OPI Products Removes Hazardous Ingredient from Nail Polish
At the urging of activists and consumers with the Campaign for Safe Cosmetics, OPI Products has reformulated its nail polish to remove the hazardous solvent toluene. The Campaign, founded by a coalition of advocacy groups in 2004, used mock beauty pageant protests, letters, meetings, and a national ad campaign to lobby OPI. funny cat pictures
Toluene, a solvent added to nail polish to make application smoother (and added to gasoline to increase octane ratings), is characterized as a "probable human carcinogen" by the American Cancer Society (ACS) and is on California�s Proposition 65 list of chemicals known to cause reproductive and developmental deformities. funny pictures
Women's Voices for the Earth, a founding member of the Campaign for Safe Cosmetics, is a feminist environmental justice organization that has created a "Compact for Safe Cosmetics." The compact has companies pledge to create products without using chemicals known or suspected to be harmful. They also released a report called "Glossed Over: Health Hazards Associated with Toxic Exposure in Nail Salons" that examines the health effects of toxic chemicals used daily by women nail technicians. The report notes that 95 percent of nail technicians are women and 38 percent of them are Vietnamese. The report outlines the problems these women face and offers recommendations to decrease health risks.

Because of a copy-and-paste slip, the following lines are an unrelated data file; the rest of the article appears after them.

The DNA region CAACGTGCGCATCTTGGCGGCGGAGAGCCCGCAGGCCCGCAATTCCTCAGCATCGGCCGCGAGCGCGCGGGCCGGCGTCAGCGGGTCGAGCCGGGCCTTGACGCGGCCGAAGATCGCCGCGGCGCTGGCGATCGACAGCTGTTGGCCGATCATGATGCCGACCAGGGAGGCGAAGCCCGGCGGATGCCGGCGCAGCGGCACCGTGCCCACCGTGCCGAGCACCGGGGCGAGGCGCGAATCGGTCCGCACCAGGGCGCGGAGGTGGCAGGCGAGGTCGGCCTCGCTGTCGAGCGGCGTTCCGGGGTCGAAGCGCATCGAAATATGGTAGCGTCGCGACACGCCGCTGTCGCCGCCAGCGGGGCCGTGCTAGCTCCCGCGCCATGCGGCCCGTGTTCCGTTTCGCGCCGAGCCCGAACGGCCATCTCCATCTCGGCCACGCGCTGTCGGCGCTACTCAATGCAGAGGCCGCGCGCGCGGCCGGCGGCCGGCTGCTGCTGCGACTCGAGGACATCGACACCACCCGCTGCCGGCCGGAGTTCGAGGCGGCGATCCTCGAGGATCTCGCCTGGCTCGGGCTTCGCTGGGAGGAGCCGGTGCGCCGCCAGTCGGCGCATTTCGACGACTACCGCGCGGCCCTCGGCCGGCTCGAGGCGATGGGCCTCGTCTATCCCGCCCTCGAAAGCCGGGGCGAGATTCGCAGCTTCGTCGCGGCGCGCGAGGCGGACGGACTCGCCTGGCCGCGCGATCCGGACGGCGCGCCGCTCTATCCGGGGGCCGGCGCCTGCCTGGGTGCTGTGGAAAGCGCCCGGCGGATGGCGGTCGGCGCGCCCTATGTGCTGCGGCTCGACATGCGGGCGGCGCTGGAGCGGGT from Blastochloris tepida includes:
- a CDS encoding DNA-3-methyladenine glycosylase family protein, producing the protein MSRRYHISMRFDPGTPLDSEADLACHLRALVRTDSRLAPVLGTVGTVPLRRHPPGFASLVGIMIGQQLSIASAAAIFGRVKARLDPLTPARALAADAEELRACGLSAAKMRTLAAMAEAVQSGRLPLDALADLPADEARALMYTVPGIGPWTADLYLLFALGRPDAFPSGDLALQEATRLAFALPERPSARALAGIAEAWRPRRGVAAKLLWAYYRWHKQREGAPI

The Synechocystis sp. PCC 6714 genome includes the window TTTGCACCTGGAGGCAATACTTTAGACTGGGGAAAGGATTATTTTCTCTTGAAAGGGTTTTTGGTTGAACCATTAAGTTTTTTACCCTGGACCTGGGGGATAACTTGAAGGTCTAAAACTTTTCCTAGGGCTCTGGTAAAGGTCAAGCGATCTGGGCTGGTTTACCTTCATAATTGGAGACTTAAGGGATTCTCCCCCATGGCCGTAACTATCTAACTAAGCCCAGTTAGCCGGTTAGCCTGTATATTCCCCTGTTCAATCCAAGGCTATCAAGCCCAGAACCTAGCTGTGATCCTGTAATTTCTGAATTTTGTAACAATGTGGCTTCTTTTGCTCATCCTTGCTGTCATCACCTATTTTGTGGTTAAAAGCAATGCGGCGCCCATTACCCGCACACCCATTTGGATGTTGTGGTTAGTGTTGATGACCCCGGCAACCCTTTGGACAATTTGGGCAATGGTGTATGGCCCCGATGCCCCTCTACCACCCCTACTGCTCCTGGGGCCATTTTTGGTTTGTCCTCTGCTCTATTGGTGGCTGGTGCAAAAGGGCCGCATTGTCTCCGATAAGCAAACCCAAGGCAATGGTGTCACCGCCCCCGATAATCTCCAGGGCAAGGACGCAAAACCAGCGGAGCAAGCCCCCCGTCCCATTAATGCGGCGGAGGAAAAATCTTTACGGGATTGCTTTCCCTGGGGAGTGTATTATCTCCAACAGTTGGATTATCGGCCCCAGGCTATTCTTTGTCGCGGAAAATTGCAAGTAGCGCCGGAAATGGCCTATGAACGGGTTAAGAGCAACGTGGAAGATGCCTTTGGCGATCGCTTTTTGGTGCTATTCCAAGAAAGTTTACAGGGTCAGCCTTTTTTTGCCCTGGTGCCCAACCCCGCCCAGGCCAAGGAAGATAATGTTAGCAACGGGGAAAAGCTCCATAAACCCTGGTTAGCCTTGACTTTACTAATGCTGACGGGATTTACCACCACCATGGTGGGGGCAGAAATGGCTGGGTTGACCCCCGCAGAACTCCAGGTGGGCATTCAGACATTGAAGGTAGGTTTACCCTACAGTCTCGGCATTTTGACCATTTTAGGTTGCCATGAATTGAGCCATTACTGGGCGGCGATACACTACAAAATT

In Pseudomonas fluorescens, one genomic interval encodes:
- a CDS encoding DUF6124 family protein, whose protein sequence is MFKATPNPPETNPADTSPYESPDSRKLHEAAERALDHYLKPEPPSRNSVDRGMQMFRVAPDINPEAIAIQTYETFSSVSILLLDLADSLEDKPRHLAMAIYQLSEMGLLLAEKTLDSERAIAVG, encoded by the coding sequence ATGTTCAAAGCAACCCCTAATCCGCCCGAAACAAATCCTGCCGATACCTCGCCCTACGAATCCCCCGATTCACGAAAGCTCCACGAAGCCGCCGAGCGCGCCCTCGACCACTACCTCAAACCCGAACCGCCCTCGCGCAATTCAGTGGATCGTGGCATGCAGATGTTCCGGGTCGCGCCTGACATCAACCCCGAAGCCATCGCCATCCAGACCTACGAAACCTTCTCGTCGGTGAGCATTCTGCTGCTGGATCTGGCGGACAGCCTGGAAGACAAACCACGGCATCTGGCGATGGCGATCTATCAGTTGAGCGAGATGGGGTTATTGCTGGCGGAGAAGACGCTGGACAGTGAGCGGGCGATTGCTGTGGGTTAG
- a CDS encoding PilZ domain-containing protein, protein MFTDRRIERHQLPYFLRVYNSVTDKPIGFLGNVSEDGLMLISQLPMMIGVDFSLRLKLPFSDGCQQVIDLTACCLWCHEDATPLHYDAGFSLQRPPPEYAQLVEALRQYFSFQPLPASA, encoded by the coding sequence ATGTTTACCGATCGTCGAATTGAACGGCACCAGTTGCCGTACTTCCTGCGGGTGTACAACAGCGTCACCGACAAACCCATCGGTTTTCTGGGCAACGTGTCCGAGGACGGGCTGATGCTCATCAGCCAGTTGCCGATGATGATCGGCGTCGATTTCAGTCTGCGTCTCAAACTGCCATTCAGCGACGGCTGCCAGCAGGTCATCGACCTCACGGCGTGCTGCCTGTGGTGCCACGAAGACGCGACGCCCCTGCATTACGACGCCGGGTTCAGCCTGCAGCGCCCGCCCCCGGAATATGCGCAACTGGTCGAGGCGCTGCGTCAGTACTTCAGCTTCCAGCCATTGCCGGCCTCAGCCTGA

OPI, which does not test its product on animals, said that the amount of the chemicals in their products is well below EU and FDA standards, but acknowledged that removing them is a step in the right direction.
10/17/2014 Student Activists Across the Country Are Fighting Extreme Anti-Abortion Ballot Measures - In Tennessee, North Dakota, and Colorado - three states deciding ballot measures aimed at restricting birth control access and outlawing abortion in the upcoming election - student activists are mobilizing to get out the vote.
Members of student-ledFeminist Majority Leadership Alliancegroup Vanderbilt Feminists at Vanderbilt University have been working tirelessly to get out the word about Tennessee's Amendment 1, which would take the right of privacy for reproductive rights out of the state constitution and give local legislators the power to restrict access to abortion, even in the case of rape, incest, or to save the life of the woman, and outlaw many forms of birth control, such as the IUD or the pill. . . .